What's a mother (or father) to do? A report published last week in the New England Journal of Medicine - the people who brought us the ThighMaster scare - concluded that sugar doesn't make kids bounce off the walls. Many kids, we're told, are just naturally bouncy. Sugar may even have a slightly calming effect on some. So what now? Are we supposed to run out now and stock up on Snickers? Has Halloween come early for millions of children? Don't count on it. Whether you're a wheat-germ-and-brown-rice fanatic or you believe a Twinkie a day keeps the blues away, one study isn't likely to change your mind about sugar.
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ARTICLES BY DATE
FOOD
August 11, 2016 | $util.encode.html($!item.byline), $util.encode.html($!item.bycredit)
Makes 1 quart, or 8 servings 2 cups fresh or frozen/defrosted blackberries, coarsely chopped 11/2 cups water 11/4 cups pure bottled pomegranate-blueberry juice, plus more as needed 6 tablespoons sugar 1/2 cup clover honey, plus more as needed 1 tablespoon chopped fresh culinary lavender spikes (bloom heads) or 1 tablespoon dried culinary lavender buds (see recipe for Candied Lavender Pecans) 1/3 cup fresh lime juice 1. Thoroughly stir together the blackberries, water, pomegranate-blueberry juice, sugar, and honey in a medium nonreactive saucepan.
FOOD
August 11, 2016 | $util.encode.html($!item.byline), $util.encode.html($!item.bycredit)
Makes 8 servings For the lavender sugar: 1 to 2 tablespoons dried culinary lavender buds 2 cups granulated sugar For the candied pecans: 1/4 teaspoon fine sea salt, plus more as needed 2 cups unsalted pecan halves 1. For the lavender sugar: Combine the lavender (to taste) and 1/2 cup of the sugar in a food processor. Process until the lavender is ground very fine, 4 to 5 minutes. (Alternatively, grind the lavender and sugar in a spice grinder for 1 minute.)
SPORTS
August 9, 2016
YOU COULD sense something wasn't right, well before we would realize it for sure, when Virginia Elena Carta first draped a golf towel over her head. That was on the fifth green Sunday afternoon at Springfield's Rolling Green Golf Club, during the second 18 holes in the championship match of the U.S. Women's Amateur. As signs go it probably wasn't a good one, even if few of those watching - either in person or on TV - probably thought too much of it at the time. But it would soon become a huge deal.
NEWS
August 5, 2016 | By Vance Lehmkuhl, Staff Writer
Nationally, VegFests are on the rise, those one- or two-day get-togethers of meat-free eaters over meat-free food, often with speakers and entertainment. And one way Philly is proving its "Vegandelphia" cred is by upping our own vegan-events game. As August kicks off and our usual crop of late-summer convocations is readied for harvest (see below), one new plant-based event especially stands out: S.E.E.D: Sustainable Everyday Edibles and Drinkables will be held from 2 to 6 p.m. Aug. 14 at SugarHouse Casino.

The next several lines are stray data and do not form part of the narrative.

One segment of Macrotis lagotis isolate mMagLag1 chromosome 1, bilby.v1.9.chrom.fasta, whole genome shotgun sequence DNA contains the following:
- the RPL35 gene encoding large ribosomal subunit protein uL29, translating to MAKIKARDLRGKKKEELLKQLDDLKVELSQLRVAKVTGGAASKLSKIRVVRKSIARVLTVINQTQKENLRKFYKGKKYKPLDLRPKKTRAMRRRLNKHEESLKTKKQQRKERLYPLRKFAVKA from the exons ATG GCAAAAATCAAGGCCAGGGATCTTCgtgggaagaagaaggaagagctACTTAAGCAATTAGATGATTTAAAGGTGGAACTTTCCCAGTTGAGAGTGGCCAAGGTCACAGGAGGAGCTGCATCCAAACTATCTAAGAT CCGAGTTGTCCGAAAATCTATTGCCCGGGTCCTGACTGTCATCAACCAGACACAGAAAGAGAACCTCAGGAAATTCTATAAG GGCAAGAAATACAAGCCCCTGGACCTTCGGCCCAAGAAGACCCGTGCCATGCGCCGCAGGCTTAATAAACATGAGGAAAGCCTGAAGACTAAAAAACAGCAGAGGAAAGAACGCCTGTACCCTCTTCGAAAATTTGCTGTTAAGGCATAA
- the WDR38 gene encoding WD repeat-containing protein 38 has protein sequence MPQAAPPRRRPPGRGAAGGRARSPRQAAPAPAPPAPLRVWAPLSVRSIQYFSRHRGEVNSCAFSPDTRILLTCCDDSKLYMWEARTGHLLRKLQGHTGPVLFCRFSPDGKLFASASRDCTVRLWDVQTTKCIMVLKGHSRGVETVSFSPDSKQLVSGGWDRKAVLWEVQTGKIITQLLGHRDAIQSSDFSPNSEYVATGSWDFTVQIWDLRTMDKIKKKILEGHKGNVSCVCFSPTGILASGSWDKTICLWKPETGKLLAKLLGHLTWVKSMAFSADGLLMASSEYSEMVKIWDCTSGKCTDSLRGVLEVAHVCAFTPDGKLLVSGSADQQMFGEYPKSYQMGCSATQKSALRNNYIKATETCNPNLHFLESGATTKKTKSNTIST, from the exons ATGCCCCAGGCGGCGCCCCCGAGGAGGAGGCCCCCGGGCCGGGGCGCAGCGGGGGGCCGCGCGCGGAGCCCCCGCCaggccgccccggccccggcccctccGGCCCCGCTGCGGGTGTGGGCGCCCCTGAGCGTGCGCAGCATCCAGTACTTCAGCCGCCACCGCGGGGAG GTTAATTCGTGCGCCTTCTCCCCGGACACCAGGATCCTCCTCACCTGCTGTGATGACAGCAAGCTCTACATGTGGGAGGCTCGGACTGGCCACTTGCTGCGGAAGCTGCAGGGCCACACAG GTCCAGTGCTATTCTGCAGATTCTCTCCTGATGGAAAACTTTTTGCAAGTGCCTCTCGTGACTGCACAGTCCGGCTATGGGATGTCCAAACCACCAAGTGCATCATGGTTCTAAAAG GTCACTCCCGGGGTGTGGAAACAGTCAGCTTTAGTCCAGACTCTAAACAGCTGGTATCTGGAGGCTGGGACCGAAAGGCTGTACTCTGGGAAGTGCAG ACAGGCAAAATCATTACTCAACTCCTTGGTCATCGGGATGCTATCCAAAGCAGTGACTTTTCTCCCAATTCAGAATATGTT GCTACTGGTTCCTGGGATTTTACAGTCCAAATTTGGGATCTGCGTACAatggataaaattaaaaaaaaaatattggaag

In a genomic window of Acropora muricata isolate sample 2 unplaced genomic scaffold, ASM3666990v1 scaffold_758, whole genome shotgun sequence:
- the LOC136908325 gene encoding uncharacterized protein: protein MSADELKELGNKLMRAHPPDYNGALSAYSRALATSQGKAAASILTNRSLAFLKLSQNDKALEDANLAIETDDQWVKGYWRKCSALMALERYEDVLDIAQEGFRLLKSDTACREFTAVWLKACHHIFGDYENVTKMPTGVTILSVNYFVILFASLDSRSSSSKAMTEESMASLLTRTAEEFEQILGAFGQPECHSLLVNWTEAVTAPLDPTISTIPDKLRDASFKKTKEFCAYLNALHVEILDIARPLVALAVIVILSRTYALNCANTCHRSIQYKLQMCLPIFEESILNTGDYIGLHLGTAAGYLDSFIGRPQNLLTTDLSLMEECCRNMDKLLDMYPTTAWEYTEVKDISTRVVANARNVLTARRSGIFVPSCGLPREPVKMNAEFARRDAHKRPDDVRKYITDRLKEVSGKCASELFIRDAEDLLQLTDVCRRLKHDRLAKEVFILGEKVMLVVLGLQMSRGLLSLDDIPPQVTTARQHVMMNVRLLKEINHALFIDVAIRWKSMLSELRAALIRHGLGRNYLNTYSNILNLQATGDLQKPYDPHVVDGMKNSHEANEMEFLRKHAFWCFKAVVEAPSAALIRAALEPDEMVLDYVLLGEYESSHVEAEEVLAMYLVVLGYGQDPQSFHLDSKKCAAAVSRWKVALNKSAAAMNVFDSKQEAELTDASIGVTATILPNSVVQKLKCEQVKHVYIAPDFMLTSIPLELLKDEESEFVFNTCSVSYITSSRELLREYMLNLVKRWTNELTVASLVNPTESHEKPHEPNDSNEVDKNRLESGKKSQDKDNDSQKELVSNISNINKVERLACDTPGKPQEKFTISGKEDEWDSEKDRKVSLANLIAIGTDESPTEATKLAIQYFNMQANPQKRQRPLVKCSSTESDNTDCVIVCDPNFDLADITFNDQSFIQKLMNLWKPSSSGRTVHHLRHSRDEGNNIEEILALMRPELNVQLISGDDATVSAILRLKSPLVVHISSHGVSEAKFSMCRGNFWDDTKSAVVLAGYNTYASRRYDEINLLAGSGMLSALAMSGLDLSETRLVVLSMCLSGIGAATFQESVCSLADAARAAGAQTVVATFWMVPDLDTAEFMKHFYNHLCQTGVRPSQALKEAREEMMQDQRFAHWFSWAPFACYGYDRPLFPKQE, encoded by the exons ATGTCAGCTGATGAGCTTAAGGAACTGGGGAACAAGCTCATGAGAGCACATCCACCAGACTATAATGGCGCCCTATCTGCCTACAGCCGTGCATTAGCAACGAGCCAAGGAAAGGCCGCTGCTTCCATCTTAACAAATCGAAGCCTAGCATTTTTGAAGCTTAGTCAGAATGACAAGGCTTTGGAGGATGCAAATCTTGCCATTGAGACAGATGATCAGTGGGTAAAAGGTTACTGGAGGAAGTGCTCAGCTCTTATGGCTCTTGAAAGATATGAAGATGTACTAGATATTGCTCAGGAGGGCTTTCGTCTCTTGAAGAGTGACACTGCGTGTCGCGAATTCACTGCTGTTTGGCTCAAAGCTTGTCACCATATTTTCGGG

NEWS
July 22, 2016 | By Robert Moran, STAFF WRITER
A Philadelphia doctor was arraigned Wednesday in a Montgomery County Court on charges that he illegally provided drugs for more than a year to a woman he met on a "sugar daddy" website, prosecutors said. Sean Graham Fogler, 47, an anesthesiologist, met the woman on seekingarrangements.com in February 2014 and continued a relationship with her until June 2015, prosecutors said. During that time, he allegedly provided her and several of her friends heroin, fentanyl, cocaine, propofol, Xanax, Percocet, and MDMA, also know as ecstasy or Molly.
FOOD
July 21, 2016 | $util.encode.html($!item.byline), $util.encode.html($!item.bycredit)
Makes 2 servings 1 cucumber (about 11 ounces) 1/2 teaspoon salt 1 tablespoon finely chopped garlic 1/2 teaspoon sugar 2 teaspoons light soy sauce 2 teaspoons Chinkiang vinegar 2 tablespoons chili oil A pinch or two of ground roasted Sichuan pepper (optional) 1. Lay the cucumber on a chopping board and smack it hard a few times with the flat blade of a Chinese cleaver or with a rolling pin. Then cut it lengthwise into four pieces. Hold your knife at an angle to the chopping board and cut the cucumber on the diagonal into 1/2-inch slices.
BUSINESS
July 3, 2016 | By Jane M. Von Bergen, Staff Writer
An avid scuba diver, Wendy Hamilton, 45, general manager at the newly expanded SugarHouse Casino, majored in marine biology. She imagined that one day she'd be teaching - in college, or somewhere like the all-girls' Catholic high school she attended in Bryn Mawr. So how did Hamilton end up running a major casino, one of the few women to hold that job in the nation? "My dad teases me and says it was all that exposure to Catholic bingo that put me into this," Hamilton said. Very funny.
FOOD
June 17, 2016
Makes 6 servings 21/4 pounds strawberries, hulled 1 cup granulated sugar 1 vanilla bean, split in half lengthwise 2 strips of lemon peel 11/2 cups heavy cream 1/2 cup whole milk 4 medium egg yolks Equipment: Fine-mesh nylon sieve Ice cream maker Plastic freezer-safe container 1. Preheat the oven to 350°F. Put the strawberries in an ovenproof ceramic dish or a baking pan lined with parchment paper. Toss with ¼ cup of the sugar and tuck one half of the vanilla bean and the lemon peels in with the berries.
FOOD
June 17, 2016
Makes 8 servings 1 tablespoon softened, unsalted butter 11/4 cups milk 6 tablespoons sugar 2 tablespoons kirsch 1 tablespoon vanilla extract 6 eggs Kosher salt 3/4 cup flour 3 cups unpitted or pitted sour cherries Confectioners' sugar, to dust   1. Heat oven to 425. Butter a 9-inch cast-iron skillet or baking dish, and set aside. Combine milk, sugar, kirsch, vanilla, eggs, and salt in a blender. Blend for a few seconds to mix ingredients, then add the flour, and blend until smooth, about one more minute.
FOOD
June 16, 2016
Makes 8 servings 2 cups pastry flour 3 teaspoons baking powder 1/2 teaspoon salt 2 tablespoons sugar 2 eggs, slightly beaten 1 cup milk 1/4 cup melted butter 1 pint pitted sour cherries 1. Sift flour, baking powder, salt, and sugar. Combine eggs, milk, and butter. Pour wet ingredients over dry, and mix until moistened. The batter will be lumpy. 2. Spoon batter into buttered muffin cups until about two-thirds full. Place 5-6 cherries on top of each muffin; bake at 400 for 12-13 minutes.